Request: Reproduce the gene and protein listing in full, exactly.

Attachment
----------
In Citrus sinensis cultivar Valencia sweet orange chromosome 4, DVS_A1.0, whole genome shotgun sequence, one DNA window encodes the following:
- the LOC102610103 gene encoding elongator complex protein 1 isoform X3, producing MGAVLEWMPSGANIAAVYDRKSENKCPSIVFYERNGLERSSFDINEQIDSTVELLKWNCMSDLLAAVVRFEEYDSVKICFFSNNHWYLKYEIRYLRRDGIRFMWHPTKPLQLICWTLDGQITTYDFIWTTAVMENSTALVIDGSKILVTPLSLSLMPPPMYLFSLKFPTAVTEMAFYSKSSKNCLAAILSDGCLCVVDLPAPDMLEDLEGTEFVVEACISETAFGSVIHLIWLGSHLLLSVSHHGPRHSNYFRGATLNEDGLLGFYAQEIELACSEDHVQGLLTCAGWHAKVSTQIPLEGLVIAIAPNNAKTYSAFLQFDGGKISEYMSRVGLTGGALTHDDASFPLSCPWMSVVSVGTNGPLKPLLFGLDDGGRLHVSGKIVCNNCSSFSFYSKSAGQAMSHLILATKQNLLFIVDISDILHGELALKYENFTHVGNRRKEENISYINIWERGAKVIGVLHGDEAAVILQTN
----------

In Citrus sinensis cultivar Valencia sweet orange chromosome 4, DVS_A1.0, whole genome shotgun sequence, one DNA window encodes the following:
- the LOC102610103 gene encoding elongator complex protein 1 isoform X3, producing MGAVLEWMPSGANIAAVYDRKSENKCPSIVFYERNGLERSSFDINEQIDSTVELLKWNCMSDLLAAVVRFEEYDSVKICFFSNNHWYLKYEIRYLRRDGIRFMWHPTKPLQLICWTLDGQITTYDFIWTTAVMENSTALVIDGSKILVTPLSLSLMPPPMYLFSLKFPTAVTEMAFYSKSSKNCLAAILSDGCLCVVDLPAPDMLEDLEGTEFVVEACISETAFGSVIHLIWLGSHLLLSVSHHGPRHSNYFRGATLNEDGLLGFYAQEIELACSEDHVQGLLTCAGWHAKVSTQIPLEGLVIAIAPNNAKTYSAFLQFDGGKISEYMSRVGLTGGALTHDDASFPLSCPWMSVVSVGTNGPLKPLLFGLDDGGRLHVSGKIVCNNCSSFSFYSKSAGQAMSHLILATKQNLLFIVDISDILHGELALKYENFTHVGNRRKEENISYINIWERGAKVIGVLHGDEAAVILQTN